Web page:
Dynamic imports in JavaScript

Nov 23, 2020 • ☕️ 1 min read

Dynamic imports refer to the imports using new stage-4 proposal syntax import(specifier) to load modules dynamically at runtime in JavaScript. This syntax looks like a function but not an actual function, returns a promise, and contrast to standard pre-runtime static imports.

// used with then-based callback
import('/path/to/module.js').then((module) => {
  // good to use module now
})

// or with async/await
const module = await import('/path/to/module.js')

// compute specifier
const locale = getCurrentLocale()
const languagePack = await import(`/path/to/${locale}.js`)

// load multiple modules
const [moduleA, moduleB, moduleC] = await Promise.all([
  import('/path/to/module-a.js'),
  import('/path/to/module-b.js'),
  import('/path/to/module-c.js')
])

This syntax is powerful and unlocks many capabilities which are impossible to do with static imports:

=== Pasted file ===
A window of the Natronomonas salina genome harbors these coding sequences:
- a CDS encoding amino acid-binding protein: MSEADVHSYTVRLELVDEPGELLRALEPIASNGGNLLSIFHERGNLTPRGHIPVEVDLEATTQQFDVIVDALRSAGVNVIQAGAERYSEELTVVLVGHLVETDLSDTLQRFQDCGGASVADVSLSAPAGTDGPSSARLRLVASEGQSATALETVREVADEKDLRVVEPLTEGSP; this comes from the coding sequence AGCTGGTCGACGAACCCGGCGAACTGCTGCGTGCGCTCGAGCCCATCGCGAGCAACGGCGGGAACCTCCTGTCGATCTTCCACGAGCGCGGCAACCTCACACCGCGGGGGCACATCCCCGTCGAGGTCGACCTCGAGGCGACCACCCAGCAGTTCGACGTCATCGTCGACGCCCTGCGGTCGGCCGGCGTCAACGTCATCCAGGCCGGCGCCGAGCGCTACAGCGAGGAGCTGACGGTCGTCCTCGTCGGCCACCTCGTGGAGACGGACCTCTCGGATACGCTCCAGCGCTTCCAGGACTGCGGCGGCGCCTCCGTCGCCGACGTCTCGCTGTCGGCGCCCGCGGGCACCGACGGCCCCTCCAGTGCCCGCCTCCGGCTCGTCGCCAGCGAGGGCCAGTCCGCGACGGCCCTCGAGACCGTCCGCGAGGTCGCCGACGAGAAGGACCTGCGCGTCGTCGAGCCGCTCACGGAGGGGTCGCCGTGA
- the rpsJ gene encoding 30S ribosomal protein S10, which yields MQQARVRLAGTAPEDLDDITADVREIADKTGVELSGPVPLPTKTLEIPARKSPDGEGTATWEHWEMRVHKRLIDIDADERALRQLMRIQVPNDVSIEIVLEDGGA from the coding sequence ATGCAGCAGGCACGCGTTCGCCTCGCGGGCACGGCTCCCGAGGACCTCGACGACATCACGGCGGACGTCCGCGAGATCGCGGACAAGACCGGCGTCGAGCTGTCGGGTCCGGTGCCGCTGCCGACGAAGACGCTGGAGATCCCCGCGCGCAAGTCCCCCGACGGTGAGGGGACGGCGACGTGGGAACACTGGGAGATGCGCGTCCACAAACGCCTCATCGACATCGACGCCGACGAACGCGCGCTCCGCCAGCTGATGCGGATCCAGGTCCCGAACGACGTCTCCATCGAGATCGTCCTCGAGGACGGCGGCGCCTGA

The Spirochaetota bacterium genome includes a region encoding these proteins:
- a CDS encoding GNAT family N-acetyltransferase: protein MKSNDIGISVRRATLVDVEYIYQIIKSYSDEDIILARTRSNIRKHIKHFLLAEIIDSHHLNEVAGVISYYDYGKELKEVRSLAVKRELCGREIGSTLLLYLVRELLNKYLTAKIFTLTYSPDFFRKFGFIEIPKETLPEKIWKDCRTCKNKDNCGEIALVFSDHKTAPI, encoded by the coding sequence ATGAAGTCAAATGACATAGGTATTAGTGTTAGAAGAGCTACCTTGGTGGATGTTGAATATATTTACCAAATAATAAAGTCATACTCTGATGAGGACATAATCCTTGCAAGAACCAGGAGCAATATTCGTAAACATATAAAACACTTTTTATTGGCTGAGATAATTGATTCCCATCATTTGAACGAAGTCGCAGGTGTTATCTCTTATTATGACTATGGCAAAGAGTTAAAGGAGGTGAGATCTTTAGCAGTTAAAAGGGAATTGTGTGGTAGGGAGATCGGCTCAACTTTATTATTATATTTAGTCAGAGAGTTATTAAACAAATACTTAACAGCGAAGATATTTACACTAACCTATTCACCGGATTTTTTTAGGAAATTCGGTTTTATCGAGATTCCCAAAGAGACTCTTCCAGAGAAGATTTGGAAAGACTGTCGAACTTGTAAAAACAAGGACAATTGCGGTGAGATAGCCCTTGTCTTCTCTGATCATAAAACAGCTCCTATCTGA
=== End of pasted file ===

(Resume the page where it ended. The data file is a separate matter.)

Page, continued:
• Import a module conditionally on-demand anywhere in your code, powerful to lazy-load heavy modules, currently used heavily by web frameworks and module bundlers to support code splitting.
  • Compute module specifier at runtime
  • Works in regular scripts without script type="module"
  • Load all or race multiple modules at the same time with Promise API

Remember that this syntax does not establish a dependency which can be statically analyzed and must be fetched and evaluated before the containing module is evaluated. The exact mechanism for retrieving the module is left up to the host environments (browsers, Node.js, etc.).

Use dynamic imports only when necessary. The static imports are preferable for loading initial dependencies, and can benefit more readily from static analysis tools and tree shaking.

Related Posts

On the rise of JAMstack

JAMstack is an abstract solution stack which focuses more on categories of tools than specific ones

Cracking the Frontend Interview, Part 3: CSS

An overview look at core CSS topics that help you ace the frontend interview

Static Site Generators (SSG)

Should you use SSG? Short answer is yes, long answer is it depends on your content and expectation

Extending standard CSS by preprocessors

CSS preprocessors empower CSS with variables, nesting, inheritance, mixins, functions, and mathematical operations